The interior of Duc in Altum Church in Magdala, on the shore of the Sea of Galilee in Israel (Wikimedia Commons/Ovedc)
Last September, three days after my 37th birthday, I embarked on a journey I have long wanted to take: a visit to the Holy Land.
There were many sacred moments that expanded my faith and perspective on this trip: praying at the Wailing Wall, sharing dinner in the homes of Palestinian Christians in Bethlehem, celebrating Mass in the Easter tomb, walking the Via Dolorosa. And yet, the most healing and powerful place was Magdala, the small seaside town right on the Sea of Galilee, home to a now-well-known follower of Jesus named Mary.
You see, the previous day, our group had gone to Cana, the site of the first public miracle of Jesus at a wedding. To be honest, I was dreading it. As a Catholic woman in my late 30s who has been divorced and annulled despite deeply desiring lifetime marriage and partnership, I was not looking forward to a bunch of married couples renewing their wedding vows.
While I tried to time "going to the bathroom" in hopes of avoiding having to watch wedding vow renewals, it didn't turn out that way. I sat in the back of the church with big tears rolling down my face. My heart felt heavy with the grief that the deepest desire of my heart may never happen.
But then came Magdala. Our day began with a boat ride on the Sea of Galilee. By mid-morning and after a short bus ride to Magdala, we had Mass in the main church.
The most striking thing about Magdala is that the altar is made out of a boat — similar to the style of fishing boats in the time of Jesus. If you get close, you can see that the altar is set up against open glass and sits directly upon the Sea of Galilee. It looks as if the boat is sitting on top of the sea.
Somehow I ended up as a lector. After the first reading, I went back to my spot in the front pew. I can't even remember what the homily was about, but at some point during Mass I put my head in my lap and began to weep. I couldn't stop: The fear of spending my life alone, the ache of my unfulfilled desire, having to watch everyone else's life come together so neatly, it all came up, uncontrollable.
As tears and snot poured down my face, it was suddenly as if I felt Mary of Magdala come and sit next to me in the pew, put her arms around me, and accompany me through the immensity of what I was feeling. Oh sweet Patty, I understand what it is to not have life go the way you imagine. I understand. I can relate to what you are feeling.
The Magdala Center on the shore of the Sea of Galilee in Israel (Wikimedia Commons/Ovedc)
I cried harder and harder, just letting Mary's presence nurture my tired spirit. I cried until I had no tears left. I just sat in the pew with my big sister Mary, overlooking the Sea of Galilee together.
Mary of Magdala was not a typical woman of her day.
At the time of Jesus, the city of Magdala was a major trade center on the northwest shore of the Sea of Galilee. Local fishermen would sell their catch of fish to be salted and preserved for export to Rome and other places across the empire.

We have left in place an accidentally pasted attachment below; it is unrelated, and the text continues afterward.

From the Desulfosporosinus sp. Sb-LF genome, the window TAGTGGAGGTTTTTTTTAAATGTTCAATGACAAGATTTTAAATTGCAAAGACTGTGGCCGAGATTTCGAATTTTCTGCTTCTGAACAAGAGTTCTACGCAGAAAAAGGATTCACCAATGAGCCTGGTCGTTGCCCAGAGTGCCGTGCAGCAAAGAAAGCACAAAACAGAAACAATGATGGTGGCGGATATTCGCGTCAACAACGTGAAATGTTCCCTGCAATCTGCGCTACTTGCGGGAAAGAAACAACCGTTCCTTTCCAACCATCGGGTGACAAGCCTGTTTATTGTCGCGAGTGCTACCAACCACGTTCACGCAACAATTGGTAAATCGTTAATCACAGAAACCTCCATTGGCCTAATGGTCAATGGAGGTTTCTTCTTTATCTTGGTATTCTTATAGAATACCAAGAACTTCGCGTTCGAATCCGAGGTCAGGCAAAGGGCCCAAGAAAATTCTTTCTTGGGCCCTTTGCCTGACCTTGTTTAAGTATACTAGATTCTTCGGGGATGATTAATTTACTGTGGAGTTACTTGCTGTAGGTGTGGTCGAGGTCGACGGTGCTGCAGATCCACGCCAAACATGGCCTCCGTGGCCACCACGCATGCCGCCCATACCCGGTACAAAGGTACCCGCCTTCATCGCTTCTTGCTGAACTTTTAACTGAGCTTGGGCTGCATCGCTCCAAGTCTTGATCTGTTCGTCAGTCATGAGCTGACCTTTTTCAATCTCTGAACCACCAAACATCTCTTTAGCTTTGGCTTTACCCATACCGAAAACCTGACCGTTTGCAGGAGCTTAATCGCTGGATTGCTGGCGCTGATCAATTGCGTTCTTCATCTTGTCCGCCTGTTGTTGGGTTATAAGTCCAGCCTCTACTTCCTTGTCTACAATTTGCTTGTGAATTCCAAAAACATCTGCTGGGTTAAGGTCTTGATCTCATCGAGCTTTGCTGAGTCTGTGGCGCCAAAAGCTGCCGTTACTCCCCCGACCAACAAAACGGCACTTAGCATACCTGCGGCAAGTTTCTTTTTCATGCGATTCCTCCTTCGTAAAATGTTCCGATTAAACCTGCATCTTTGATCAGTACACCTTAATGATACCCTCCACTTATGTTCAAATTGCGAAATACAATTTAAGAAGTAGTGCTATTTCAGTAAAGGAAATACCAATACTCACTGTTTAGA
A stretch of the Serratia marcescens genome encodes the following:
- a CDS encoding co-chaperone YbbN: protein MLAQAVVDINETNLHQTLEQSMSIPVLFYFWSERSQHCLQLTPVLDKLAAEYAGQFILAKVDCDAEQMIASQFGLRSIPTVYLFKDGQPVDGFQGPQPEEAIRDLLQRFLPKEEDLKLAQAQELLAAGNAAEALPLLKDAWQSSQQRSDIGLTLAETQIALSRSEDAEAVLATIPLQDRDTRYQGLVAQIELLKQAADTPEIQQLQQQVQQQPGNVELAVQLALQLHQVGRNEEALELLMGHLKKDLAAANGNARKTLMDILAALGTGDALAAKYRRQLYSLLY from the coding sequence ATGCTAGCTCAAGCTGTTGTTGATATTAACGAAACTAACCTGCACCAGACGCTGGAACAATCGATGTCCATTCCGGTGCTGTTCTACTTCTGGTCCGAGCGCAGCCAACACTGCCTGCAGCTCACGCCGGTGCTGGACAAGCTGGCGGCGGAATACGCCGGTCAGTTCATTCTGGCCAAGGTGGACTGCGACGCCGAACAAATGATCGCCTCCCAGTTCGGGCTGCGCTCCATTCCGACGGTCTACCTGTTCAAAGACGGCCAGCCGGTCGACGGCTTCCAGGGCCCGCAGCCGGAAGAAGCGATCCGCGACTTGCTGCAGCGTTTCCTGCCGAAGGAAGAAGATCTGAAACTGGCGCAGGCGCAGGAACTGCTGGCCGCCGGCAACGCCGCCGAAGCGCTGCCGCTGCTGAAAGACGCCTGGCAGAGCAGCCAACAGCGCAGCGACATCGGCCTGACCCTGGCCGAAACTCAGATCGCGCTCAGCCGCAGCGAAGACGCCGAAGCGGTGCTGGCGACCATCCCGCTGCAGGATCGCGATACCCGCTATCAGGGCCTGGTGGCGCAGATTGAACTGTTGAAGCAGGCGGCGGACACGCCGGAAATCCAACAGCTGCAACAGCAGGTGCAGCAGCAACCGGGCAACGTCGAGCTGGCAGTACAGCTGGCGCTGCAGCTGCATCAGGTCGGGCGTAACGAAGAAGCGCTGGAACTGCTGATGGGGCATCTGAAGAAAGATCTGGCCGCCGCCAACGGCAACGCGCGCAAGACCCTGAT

But now, Magdala's fame rests on its relationship to Mary Magdalene. It is interesting that she is not identified as the daughter of a father or husband, but rather the city in which she lived and came from. This likely points to the fact that Mary was unmarried, independent and perhaps even able to support herself.
While Mary of Magdala has had her name dragged through the mud over Christian history, she is first identified in the gospels as the woman from whom Jesus cast out seven demons (see Luke 8:2, Mark 16:9). Luke lists Mary as the first of many women who accompanied Jesus and supported his public ministry from her resources.
Here is a strong, brave, tenacious woman in the Scriptures that I can relate to as a single woman — but, more importantly, one who understands and sees me in this 'right now' season of my life.
She followed Jesus all the way to Jerusalem, and was one of the few people at the foot of the cross. The first recorded witness to his resurrection, she was given the exalted title "apostle to the apostles."
While much is unknown of her life before she met Jesus, I wonder if the life that opened up to her might not have been the one she'd imagined. What mental and emotional distress did she suffer from before Jesus cast out the demons? Was she ostracized from her family and community?
What were the desires of her heart as a little girl — and as she became a woman? What brought her joy? What were her passions? Had she ever fallen in love, or wanted to be married? Did she have regrets or unfulfilled longings?
Here is a strong, brave, tenacious woman in the Scriptures that I can relate to as a single woman — but, more importantly, one who understands and sees me in this "right now" season of my life.
Maybe you are single like me. Perhaps you're divorced, civilly remarried or just feel lost in your own life sometimes. Maybe your path has not gone the way you imagined or hoped. This daughter of Magdala just might be the spiritual companion you need to move forward, wherever the journey takes you.